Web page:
6. As for startup times: at this point in the setup process, I’d guess that you’re only restarting when you do something that requires it. Meaning that you’re restarting so that the system can do something during the startup process – which is what’s taking so long. At some point you should try restarting twice in a row and see how fast it comes up the second time.

  7. Yes, I agree that RAM is an absolute must. I have a Macbook Pro with 2 Gig of RAM and this copes pretty well with all the applications I constantly keep running, including Photoshop. I think maybe the slow boot time could be a conflicting app, maybe check it out.

  8. I loaded up my iMac with 2 gigabytes of RAM. I guess it’s conceivable that the start/stop behavior is being caused by virtual memory paging, though if so that seems a little excessive.

    As for the slow boot times, the slowness occurs before I even see the gray Apple logo — there’s about a minute lag before the logo appears. Once it gets to the Mac OS X screen, it zips by.

    So this morning I tried unplugging all my FireWire 400 devices (I have three hard drives totalling five partitions) before rebooting. This dramatically decreased the boot time, and I think I’m seeing something comparable to what most everyone else is seeing on their Intel-based Macs now.

    Hurray! Except this implies that I can’t keep my FireWire drives plugged in on boot, which is lame. This might be for the best anyway, because the FireWire implementation in this rev of Mac OS X seems broken. After the slow boot time, or after waking from sleep, the iMac refuses to recognize the drives until I power them off and on again. It’s a pain in the ass.

  9. Glad to see you seem to have figured out what was causing your slow boot times.

    I picked up a 20″ Intel iMac back in April (my initial reactions, which still hold true), and I agree, these new iMacs are gorgeous machines. So much so that it’s almost painful to work on any other Mac. I made sure to max out my RAM (2GB), in order to compensate for any Rosetta-related slowdowns, and aside from a few lags here and there in Photoshop, it just screams.

  10. Have you tried plugging in a single firewire drive, and booting then? It’s possible that the iMac’s firewire controller doesn’t like the controller on one of the (probably older) devices. As this occurs at boot-time, before the OS has a chance to load, it really, really feels like a hardware problem, not OSX’s.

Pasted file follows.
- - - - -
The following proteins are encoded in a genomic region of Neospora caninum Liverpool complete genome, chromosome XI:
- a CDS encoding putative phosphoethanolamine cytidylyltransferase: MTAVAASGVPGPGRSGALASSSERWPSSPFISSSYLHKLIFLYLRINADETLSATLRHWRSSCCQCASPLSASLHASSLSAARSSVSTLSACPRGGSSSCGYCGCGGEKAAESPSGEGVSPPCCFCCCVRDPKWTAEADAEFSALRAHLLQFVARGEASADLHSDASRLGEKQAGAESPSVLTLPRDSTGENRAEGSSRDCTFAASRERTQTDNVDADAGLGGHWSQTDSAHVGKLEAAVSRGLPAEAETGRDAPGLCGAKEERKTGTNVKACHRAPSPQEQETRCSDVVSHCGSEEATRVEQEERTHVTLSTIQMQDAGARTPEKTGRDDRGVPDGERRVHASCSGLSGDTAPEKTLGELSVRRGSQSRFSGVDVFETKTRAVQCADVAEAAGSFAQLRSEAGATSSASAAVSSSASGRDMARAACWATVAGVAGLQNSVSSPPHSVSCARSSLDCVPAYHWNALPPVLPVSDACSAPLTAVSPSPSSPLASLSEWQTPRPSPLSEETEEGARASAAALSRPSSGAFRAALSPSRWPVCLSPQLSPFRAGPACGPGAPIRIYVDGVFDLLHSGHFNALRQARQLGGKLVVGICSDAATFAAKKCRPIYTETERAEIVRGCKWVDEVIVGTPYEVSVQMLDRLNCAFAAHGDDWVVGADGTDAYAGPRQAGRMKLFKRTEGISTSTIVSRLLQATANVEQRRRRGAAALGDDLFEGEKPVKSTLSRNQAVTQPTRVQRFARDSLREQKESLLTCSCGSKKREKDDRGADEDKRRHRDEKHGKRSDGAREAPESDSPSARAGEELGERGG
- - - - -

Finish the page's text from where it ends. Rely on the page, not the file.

Try booting with each of the FW drives plugged in, one at a time. The behavior you describe is certainly undesired, and shouldn’t be unsolvable.

  11. Hmmm…. I’m not seeing the same results at all. I just got a new Intel iMac (24″ 2.33GHz) and it seems faster in every respect to my G5 iMac at work (20″ 2.0GHz). Also, I don’t notice a lag switching between photoshop and non-Rosetta apps. The booting up is faster, the app launching and photoshop rendering is faster, everything seems faster!

    The only thing I mention is the fact that adding an additional GB of RAM made a noticeable improvement in speed (and reduced the spinning beach ball to very infrequent).

    Just my .02 kb

  12. I got my wife a new MacBook Pro 15″ with the standard 512MB of memory. She complains that switching applications is VERY slow. Much slower to her mind than with her old iBook. When she starts up Dreamweaver things really go downhill.

    The simple answer is to add more memory but I’m a little skeptical. How come even basic applications are slow for her? Could there be some problem with the configuration?

    I’m running a standard PowerBook G4 and thought she would be getting better performance with the Pro.

  13. I’ve had a MacBook Pro for maybe 9 months now. It has 2GB RAM. Switching between apps can sometimes be extremely slow, like nearly 60 seconds. This is far more noticable when running many Rosetta apps. More RAM certainly helps speed things up, but quitting all the rosetta based apps (which can take an age in itself) or restarteing solves the problems.

  14. With 1Gb on my 2.16Ghz MacBook Pro, it often feels like a 266Mhz G3 and OS X. Such a shame. Clearly Adobe and MS apps are the major blame, bu…

    paging and VM seem laborious even if I am just using safari and the finder. (both are UB right, right, of course… welll???)

    I am glad I waited this long to make the move to an intel-based mac. I would have been shooting myself if I jumped on the bandwagon with a core1duo 18 months ago.

    I believe it’s time to bit the bullet and add 2GB of ram – that seems to be the best way to alleviate the VM and paging issues and speed up rosetta apps. It’s gonna hurt the wallet, but daily life will be less painful!!!!